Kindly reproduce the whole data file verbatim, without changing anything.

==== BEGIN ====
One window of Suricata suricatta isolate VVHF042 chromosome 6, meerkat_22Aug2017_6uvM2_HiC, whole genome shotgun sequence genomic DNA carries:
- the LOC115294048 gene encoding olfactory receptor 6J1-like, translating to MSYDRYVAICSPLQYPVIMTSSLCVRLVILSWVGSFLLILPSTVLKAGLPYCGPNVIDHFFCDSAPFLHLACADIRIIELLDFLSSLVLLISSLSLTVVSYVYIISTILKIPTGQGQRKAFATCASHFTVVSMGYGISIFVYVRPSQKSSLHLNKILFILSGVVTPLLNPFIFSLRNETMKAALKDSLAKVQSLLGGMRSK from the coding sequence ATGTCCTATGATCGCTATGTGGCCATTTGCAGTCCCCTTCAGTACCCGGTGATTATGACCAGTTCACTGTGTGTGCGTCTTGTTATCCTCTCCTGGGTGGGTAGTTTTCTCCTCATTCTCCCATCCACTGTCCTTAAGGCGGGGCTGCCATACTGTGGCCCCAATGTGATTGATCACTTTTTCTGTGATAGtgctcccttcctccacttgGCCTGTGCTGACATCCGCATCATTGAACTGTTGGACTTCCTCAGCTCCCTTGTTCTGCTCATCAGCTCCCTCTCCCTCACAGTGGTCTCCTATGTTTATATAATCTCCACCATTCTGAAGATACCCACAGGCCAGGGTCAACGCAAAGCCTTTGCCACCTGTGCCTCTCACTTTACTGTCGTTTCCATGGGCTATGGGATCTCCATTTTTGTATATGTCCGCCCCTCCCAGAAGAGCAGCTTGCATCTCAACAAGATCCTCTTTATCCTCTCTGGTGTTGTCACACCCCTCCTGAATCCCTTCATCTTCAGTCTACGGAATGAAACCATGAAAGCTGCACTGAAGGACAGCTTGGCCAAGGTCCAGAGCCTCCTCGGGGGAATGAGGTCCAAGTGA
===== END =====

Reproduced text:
One window of Suricata suricatta isolate VVHF042 chromosome 6, meerkat_22Aug2017_6uvM2_HiC, whole genome shotgun sequence genomic DNA carries:
- the LOC115294048 gene encoding olfactory receptor 6J1-like, translating to MSYDRYVAICSPLQYPVIMTSSLCVRLVILSWVGSFLLILPSTVLKAGLPYCGPNVIDHFFCDSAPFLHLACADIRIIELLDFLSSLVLLISSLSLTVVSYVYIISTILKIPTGQGQRKAFATCASHFTVVSMGYGISIFVYVRPSQKSSLHLNKILFILSGVVTPLLNPFIFSLRNETMKAALKDSLAKVQSLLGGMRSK from the coding sequence ATGTCCTATGATCGCTATGTGGCCATTTGCAGTCCCCTTCAGTACCCGGTGATTATGACCAGTTCACTGTGTGTGCGTCTTGTTATCCTCTCCTGGGTGGGTAGTTTTCTCCTCATTCTCCCATCCACTGTCCTTAAGGCGGGGCTGCCATACTGTGGCCCCAATGTGATTGATCACTTTTTCTGTGATAGtgctcccttcctccacttgGCCTGTGCTGACATCCGCATCATTGAACTGTTGGACTTCCTCAGCTCCCTTGTTCTGCTCATCAGCTCCCTCTCCCTCACAGTGGTCTCCTATGTTTATATAATCTCCACCATTCTGAAGATACCCACAGGCCAGGGTCAACGCAAAGCCTTTGCCACCTGTGCCTCTCACTTTACTGTCGTTTCCATGGGCTATGGGATCTCCATTTTTGTATATGTCCGCCCCTCCCAGAAGAGCAGCTTGCATCTCAACAAGATCCTCTTTATCCTCTCTGGTGTTGTCACACCCCTCCTGAATCCCTTCATCTTCAGTCTACGGAATGAAACCATGAAAGCTGCACTGAAGGACAGCTTGGCCAAGGTCCAGAGCCTCCTCGGGGGAATGAGGTCCAAGTGA